Playing With The Lion’s Tail

Written By: The Lowdown - Aug• 01•13

Cover - 2013-08When reading the newspapers, hardly a day goes by when your attention is not drawn to the plight of wildlife somewhere in the world.

Granted, this seems to be occurring mostly in Africa and Asia; in other words, the developing world. This statement must however be balanced with the fact that the western world records large numbers of animal species which are now extinct, some having become extinct only in the last few decades. Thus it is not only something which is happening in the developing world which is what it often looks like; the western world too have played their part in the disappearance of certain species.

But what has happened to Europe or America’s wildlife is not really what we are concerned about. Instead we are concerned about what is happening to African wildlife and our country’s national heritage and the benefits that preservation of this wildlife can bring to Zambia especially, and Africa as a whole.

One of the most iconic species of animal, a species which has captured the imagination of the world, is without doubt the lion. Not only is the King of Beasts an important part in the passage to manhood by African boys, but it also adorns the flags, crests and coins of the western world and now, seemingly, the bedrooms of some Asian gentlemen!

It is difficult to establish how large Africa’s lion population was with figures quoted ranging from between 100,000 and 250,000 less than fifty years ago. It is also difficult to establish how large the current population is, as again figures differ. The general consensus seems to be that the African lion population is estimated to have dwindled to around ninety percent of what it was! It is thus fitting that Saturday 10 August 2013 is being recognised as World Lion Day.

The major threat to lion populations is human conflict. The shrinking African grasslands as a result of a change in land use to agriculture, the fragmentation of the remaining suitable habitat including deforestation and the indiscriminate killing in defence of life and livestock has taken a heavy toll on lion populations. Studies indicate that the ecosystem of fifty years ago has shrunk to a quarter of what it was and is said to be almost as severe as the loss of the world’s rainforests. Other threats to lion populations are the depletion of their prey base as a result of illegal poaching. With Africa’s, and indeed Zambia’s, exploding population, this is not likely to change soon.

Trophy hunting and other trade in lions is also a factor in the reduction in lion populations. Hunting of lions is disruptive to the lion’s social system. Trophy hunters select and kill the adult male lions in a pride, thereby disrupting the reproduction of the species. Killing the male leader leaves the rest of the pride vulnerable to attack from outsiders. In addition to this, when a new male takes over the pride, he will kill all the other cubs to establish his dominance.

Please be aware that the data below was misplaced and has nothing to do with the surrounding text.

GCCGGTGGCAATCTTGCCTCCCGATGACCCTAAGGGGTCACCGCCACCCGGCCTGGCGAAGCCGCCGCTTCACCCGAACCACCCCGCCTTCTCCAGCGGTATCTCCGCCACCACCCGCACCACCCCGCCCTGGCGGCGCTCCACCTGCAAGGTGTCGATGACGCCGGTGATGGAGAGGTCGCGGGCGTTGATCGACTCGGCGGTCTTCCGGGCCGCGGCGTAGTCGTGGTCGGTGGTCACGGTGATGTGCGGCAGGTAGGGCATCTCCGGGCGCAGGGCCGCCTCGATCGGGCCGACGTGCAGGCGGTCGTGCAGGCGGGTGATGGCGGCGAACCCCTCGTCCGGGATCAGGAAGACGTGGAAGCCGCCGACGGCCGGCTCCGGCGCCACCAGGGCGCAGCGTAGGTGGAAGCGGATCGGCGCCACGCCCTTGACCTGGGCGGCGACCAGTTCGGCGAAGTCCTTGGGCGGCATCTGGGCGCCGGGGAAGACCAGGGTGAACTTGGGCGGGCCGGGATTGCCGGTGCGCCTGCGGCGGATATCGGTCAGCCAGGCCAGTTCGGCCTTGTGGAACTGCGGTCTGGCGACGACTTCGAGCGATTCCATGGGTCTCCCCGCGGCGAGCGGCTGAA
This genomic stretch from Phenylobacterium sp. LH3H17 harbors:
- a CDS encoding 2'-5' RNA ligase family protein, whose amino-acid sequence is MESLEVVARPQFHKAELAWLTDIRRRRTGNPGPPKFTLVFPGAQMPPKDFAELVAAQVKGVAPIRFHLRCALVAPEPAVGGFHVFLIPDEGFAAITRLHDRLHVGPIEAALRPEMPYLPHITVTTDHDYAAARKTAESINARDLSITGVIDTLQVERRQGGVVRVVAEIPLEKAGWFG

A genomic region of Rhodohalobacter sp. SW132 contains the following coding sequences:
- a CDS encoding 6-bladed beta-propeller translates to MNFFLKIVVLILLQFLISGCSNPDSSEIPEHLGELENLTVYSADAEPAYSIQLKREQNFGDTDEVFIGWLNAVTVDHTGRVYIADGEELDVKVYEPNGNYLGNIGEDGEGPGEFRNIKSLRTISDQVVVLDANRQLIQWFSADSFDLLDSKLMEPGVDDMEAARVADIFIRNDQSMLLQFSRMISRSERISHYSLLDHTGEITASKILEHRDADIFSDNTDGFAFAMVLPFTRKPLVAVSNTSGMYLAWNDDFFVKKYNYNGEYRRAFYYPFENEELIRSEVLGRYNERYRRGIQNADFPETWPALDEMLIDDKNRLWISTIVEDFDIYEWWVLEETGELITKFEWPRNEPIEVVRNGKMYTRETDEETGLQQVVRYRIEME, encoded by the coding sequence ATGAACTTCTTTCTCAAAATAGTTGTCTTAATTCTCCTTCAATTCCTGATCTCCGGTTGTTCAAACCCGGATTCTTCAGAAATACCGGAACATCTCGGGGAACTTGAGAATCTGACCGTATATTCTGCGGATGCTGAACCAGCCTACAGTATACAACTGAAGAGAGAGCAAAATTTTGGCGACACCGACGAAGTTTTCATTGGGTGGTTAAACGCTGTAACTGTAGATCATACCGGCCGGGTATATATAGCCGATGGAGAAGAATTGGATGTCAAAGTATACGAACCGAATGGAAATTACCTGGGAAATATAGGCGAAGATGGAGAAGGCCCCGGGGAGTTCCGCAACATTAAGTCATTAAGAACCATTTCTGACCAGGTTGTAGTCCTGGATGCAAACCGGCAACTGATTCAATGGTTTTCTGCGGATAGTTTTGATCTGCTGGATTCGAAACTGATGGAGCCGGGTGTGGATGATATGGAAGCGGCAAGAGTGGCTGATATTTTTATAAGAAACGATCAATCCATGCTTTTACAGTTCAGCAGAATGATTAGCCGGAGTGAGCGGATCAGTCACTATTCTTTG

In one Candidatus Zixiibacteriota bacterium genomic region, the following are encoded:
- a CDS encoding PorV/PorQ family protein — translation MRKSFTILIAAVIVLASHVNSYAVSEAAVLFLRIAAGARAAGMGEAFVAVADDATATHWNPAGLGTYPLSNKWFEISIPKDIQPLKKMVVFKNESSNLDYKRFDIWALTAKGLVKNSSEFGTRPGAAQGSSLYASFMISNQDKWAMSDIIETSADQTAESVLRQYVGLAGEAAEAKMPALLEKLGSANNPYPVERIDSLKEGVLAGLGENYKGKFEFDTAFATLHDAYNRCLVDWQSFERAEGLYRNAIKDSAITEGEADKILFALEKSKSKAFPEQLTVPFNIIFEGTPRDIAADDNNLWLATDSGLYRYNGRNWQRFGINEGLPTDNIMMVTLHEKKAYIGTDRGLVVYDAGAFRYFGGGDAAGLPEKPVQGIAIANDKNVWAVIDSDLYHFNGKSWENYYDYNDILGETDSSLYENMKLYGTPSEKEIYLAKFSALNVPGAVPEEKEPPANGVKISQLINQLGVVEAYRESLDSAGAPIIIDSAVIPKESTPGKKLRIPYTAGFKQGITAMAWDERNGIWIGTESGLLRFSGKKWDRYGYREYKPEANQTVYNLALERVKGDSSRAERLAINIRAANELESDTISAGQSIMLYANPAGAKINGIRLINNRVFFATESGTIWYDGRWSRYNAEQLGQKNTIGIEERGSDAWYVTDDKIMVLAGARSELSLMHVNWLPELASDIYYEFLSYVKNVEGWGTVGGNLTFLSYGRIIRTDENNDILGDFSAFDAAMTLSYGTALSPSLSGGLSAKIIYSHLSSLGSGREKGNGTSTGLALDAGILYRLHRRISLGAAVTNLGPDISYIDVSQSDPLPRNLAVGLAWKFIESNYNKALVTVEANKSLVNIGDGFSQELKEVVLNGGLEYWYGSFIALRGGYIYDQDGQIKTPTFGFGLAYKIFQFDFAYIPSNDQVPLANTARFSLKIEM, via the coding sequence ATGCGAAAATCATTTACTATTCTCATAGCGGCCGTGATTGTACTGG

In the decade from 1999 to 2008, over 500 lions were exported from Zambia, representing nearly one quarter of Zambia’s total lion population. The main exports were hunting trophies with the main importer of these trophies being the USA. A positive development was the recent banning of trophy hunting of large cats, not only by Zambia but also Botswana and Kenya. Bold moves indeed which need to be applauded and with Zambia’s estimated lion population at just over 1,800, not a moment too soon. As they say, a lion can only be shot only once by a trophy hunter, whereas it can be shot a million times by a tourist.

But this is the legal trade. What of the illegal trade?

The world is experiencing an unprecedented increase in illegal wildlife trade, threatening to nullify decades of conservation and development gains. With the growth in both the populations and economies of eastern Asia, the demand for wildlife products, which includes lion bones, has rocketed together with the price for these products. This has in turn resulted in the increased involvement in well-organised criminal syndicates which are suspected of being Asian-run. In addition, some of Africa’s armed rebel groups have started using wildlife products as a way of funding their particular illegal or rebel operations. The value of the illegal trade in wildlife is estimated at US$ 10bn each year. This has resulted in the USA and the UN declaring wildlife trafficking as a security threat rather than something which concerned only little old ladies and a bus load of bunny huggers. The recent announcement in Tanzania of the American initiative against wildlife trafficking is indeed welcomed although we have yet to see how it pans out in practice. This, coupled with the Chinese government’s recent commitment to fight the illegal wildlife trade, means we may have some good news on the horizon.


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